Ulster's rival championships are quite simply too bland
Try as they might, the rest of the country cannot keep their eyes off Ulster. It's not for nothing that the Championship has everyone in Ireland casting eyes to the province for the real fire and brimstone preaching.
The Ulster Council have found themselves particularly fortunate in recent times with the make-up of the preliminary rounds of the Ulster football Championship and the explosion of fury that six months of eyeing up opponents can cause.
Last year, it took two games to separate Tyrone and Down and we had our first high-profile Championship black card when Niall Morgan pulled down Jerome Johnston and Aidan Carr netted the resultant penalty.
On that occasion, hay was made in the opinion columns about the worth and the necessity of the black card. A somewhat more open National League campaign had brought much optimism that it was the panacea for negative football, and the resultant storylines fuelled a decent start of summer action.
In 2013, Cavan and Armagh met in Breffni Park and in their first year under Paul Grimley, the Orchard County went with something different - not only keeping their six attackers in advanced positions, but bringing forward defenders also in the hunt for scores.
As a result, it left them woefully under-protected at the back, where the sprightly Martin Dunne picked several points off marker Paul McKeown, with Eugene Keating ferrying him ball all day.
The main talking point from that game came courtesy of the RTÉ studios - naturally - with the pundits fighting for time to pour criticism upon the head of Grimley for his sheer naivety in trying to win a game in the Ulster Championship with attacking football. The very thought!
And we were barely done chewing over the ramifications and the apologies sought over that flare-up when, one week later, Tyrone went to Ballybofey with the smell of blood in their nostrils, looking to avenge two successive years of defeat to Donegal.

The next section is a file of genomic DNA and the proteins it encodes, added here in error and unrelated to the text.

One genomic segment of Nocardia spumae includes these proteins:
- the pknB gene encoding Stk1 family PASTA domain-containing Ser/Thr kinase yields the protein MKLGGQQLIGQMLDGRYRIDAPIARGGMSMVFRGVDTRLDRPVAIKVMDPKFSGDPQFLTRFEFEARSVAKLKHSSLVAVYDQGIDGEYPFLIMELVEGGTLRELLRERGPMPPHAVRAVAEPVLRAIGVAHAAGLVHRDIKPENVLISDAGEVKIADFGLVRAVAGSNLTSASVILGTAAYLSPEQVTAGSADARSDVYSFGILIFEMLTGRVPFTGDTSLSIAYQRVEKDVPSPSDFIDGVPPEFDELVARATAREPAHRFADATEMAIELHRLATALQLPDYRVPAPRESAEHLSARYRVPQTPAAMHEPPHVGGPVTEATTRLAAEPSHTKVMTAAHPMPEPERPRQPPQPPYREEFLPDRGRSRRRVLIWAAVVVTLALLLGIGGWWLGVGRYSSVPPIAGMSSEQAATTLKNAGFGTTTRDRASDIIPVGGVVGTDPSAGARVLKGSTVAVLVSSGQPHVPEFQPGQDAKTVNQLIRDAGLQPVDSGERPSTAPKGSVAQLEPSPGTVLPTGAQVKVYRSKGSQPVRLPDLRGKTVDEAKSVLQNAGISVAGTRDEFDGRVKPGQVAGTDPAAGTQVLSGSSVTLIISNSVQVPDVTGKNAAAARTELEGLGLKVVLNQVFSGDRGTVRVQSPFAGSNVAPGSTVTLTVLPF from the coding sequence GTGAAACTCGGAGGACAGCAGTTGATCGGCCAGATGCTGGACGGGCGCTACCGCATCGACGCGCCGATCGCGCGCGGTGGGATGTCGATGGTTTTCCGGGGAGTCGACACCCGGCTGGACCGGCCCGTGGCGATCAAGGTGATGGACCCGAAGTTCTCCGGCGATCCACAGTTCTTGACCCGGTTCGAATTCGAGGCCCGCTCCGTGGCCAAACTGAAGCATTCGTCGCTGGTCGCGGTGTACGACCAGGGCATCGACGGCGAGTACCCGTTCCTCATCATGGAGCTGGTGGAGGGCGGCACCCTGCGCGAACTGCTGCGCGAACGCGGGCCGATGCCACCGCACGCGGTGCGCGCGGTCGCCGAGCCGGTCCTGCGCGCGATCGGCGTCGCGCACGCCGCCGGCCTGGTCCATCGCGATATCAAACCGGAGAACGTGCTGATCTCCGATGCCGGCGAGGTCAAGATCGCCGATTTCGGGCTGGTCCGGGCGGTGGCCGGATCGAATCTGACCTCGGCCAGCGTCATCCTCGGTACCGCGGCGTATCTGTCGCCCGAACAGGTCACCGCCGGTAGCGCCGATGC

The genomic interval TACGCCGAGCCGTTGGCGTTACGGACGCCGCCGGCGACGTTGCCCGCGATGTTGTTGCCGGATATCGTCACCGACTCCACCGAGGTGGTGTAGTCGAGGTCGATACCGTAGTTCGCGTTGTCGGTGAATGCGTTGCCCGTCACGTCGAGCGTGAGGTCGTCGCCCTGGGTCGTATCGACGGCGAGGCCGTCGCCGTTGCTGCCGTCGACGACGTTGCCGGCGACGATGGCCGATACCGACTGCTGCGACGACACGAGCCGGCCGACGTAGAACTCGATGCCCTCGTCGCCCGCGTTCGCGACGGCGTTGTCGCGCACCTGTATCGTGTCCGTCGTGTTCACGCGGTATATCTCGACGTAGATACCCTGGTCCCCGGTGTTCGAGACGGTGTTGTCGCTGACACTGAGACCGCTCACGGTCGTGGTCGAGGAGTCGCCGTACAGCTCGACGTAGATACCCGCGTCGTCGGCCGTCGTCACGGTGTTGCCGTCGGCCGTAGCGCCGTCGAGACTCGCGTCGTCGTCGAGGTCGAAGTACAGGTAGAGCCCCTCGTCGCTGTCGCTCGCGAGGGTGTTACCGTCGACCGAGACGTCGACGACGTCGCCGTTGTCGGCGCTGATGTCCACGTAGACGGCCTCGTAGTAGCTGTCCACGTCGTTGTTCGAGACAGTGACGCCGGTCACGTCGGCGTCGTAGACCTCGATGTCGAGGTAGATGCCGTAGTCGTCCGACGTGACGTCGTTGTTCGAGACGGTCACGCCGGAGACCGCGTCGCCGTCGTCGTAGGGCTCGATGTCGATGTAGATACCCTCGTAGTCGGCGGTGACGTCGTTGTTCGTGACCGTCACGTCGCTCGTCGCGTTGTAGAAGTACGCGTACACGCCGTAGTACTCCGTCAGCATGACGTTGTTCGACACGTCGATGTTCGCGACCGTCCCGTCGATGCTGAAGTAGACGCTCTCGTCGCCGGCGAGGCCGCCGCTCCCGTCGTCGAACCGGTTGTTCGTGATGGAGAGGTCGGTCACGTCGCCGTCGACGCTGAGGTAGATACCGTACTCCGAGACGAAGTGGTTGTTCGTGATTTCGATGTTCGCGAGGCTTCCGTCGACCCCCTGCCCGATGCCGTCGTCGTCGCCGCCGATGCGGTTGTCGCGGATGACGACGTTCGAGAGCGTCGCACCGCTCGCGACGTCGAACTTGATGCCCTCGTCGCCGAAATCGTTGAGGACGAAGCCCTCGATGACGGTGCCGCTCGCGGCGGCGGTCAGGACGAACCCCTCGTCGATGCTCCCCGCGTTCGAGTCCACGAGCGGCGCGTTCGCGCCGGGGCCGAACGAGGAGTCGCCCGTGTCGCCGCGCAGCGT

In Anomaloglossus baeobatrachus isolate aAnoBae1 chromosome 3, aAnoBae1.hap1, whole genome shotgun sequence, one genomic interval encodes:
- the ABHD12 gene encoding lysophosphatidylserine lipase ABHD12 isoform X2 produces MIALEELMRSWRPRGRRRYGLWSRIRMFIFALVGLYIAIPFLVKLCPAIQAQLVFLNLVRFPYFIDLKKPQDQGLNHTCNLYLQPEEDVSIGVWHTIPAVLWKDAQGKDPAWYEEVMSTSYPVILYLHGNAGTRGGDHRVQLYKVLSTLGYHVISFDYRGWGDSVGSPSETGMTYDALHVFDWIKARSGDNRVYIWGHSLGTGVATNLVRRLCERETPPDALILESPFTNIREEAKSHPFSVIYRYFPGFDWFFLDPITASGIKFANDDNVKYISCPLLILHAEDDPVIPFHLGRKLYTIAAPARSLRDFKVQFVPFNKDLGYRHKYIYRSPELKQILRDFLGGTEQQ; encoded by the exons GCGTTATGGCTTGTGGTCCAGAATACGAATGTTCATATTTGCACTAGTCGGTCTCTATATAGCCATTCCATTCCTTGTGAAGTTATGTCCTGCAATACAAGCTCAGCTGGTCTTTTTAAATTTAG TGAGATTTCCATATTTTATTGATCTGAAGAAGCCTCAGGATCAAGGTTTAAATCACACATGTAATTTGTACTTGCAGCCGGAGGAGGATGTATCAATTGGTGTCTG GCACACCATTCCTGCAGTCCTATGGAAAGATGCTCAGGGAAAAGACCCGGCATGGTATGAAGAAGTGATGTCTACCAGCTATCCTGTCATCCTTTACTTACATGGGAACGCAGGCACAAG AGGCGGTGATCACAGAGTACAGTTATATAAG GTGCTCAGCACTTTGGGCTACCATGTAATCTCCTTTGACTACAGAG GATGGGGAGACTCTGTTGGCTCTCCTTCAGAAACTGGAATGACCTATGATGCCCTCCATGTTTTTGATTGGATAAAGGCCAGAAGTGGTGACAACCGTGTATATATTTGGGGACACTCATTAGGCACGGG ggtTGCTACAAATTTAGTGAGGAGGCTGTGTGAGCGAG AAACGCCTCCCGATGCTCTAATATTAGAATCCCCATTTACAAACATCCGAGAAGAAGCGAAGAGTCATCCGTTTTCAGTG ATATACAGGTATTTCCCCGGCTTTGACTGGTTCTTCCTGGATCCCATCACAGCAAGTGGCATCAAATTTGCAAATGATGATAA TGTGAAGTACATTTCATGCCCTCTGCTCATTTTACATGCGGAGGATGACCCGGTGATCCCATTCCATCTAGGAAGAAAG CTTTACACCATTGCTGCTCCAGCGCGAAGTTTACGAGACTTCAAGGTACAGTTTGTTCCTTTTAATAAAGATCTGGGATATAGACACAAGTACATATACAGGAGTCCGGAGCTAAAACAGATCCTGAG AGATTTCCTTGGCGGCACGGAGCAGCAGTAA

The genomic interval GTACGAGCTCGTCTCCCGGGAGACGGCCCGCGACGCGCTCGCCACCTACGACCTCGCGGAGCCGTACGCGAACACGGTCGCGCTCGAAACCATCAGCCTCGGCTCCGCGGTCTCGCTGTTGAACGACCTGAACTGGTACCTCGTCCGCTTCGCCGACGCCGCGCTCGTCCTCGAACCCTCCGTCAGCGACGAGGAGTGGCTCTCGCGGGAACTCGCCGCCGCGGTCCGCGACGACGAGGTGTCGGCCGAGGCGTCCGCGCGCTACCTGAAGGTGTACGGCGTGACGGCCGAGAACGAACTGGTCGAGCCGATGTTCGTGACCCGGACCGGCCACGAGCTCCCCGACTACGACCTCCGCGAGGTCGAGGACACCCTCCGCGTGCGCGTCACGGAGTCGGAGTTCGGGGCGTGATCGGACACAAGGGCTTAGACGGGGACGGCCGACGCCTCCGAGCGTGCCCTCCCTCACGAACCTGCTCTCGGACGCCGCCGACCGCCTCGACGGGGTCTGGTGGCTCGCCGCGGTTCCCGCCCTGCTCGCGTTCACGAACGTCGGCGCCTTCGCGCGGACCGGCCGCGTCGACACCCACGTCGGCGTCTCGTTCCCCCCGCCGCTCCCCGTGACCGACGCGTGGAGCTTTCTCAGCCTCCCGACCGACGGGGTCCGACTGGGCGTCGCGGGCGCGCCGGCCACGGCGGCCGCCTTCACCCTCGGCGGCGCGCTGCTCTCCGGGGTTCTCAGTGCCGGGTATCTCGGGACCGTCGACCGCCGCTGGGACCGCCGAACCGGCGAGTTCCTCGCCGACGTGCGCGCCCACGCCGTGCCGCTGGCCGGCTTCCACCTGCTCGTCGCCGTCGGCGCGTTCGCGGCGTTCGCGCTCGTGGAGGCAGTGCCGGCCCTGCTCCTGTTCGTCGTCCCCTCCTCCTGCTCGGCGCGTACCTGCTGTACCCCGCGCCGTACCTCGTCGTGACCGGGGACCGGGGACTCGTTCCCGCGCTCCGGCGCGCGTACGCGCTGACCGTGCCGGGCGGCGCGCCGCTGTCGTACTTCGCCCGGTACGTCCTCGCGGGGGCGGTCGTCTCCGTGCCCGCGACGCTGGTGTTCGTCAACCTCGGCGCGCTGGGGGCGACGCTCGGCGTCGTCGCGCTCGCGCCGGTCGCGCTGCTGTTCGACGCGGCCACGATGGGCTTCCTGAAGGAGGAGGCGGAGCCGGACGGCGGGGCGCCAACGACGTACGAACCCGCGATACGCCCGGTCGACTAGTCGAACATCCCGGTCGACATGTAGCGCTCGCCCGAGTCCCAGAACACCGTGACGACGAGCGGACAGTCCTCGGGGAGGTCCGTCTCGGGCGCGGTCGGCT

Goals from Colm McFadden and Ross Wherity sent them back with tails firmly between their legs.
This year, we had the same pairing in the preliminary round, and looking back, we could group these two in one of the most bitter rivalries the game has seen.
Naturally, certain things happen that people may have thought necessary at the time but perhaps are not so proud of now.
Sledging has been around for decades, and one can only cringe at Liam Hayes' tale in his magnificent autobiography 'Out of Our Skins' in which the former Meath midfielder recounted when he was taunted about the suicide of his brother.
That incident happened as far back as the 80s, so to suggest that sledging has taken a recent turn for the worse is quite laughable.
However, incidents of this nature have served to keep Gaelic football front and centre of most sports coverage over the last week. By and large, most of the summer is taken up with match report, reaction, and then build-up to the next event. Occasionally there is an explosion of issues and they run their course.
What some of the harshest critics, who target the style of football and the ferociousness with which it is played, must acknowledge is that Ulster routinely gives the rest of the country something to get excited about while the early rounds of Leinster and Munster whittle themselves down.
Clare and Limerick, and Longford and Offaly and Galway against Leitrim are all very nice and fine, but they are flavourless affairs in comparison to those in Ulster.
The real power struggles have been found up here this season - the old master Mickey Harte against new kid on the block Rory Gallagher, the Breffni-Oriel tussle of Cavan and Monaghan. Every game just has that little bit more riding on it.
As Tomás ÓSé said last week, he loved to sit down to a televised Ulster game and watch the skin and hair flying, knowing that Kerry still had weeks and months before they would have to get to that pitch.
And while Ulster throbs, the restructuring of the All-Ireland Championship will have to wait.
Even if the powers that be do make a decree to that effect, it will only push the Ulster Championship underground, to be played by its own rules in deserted car parks and factories.
Now, wouldn't that be something?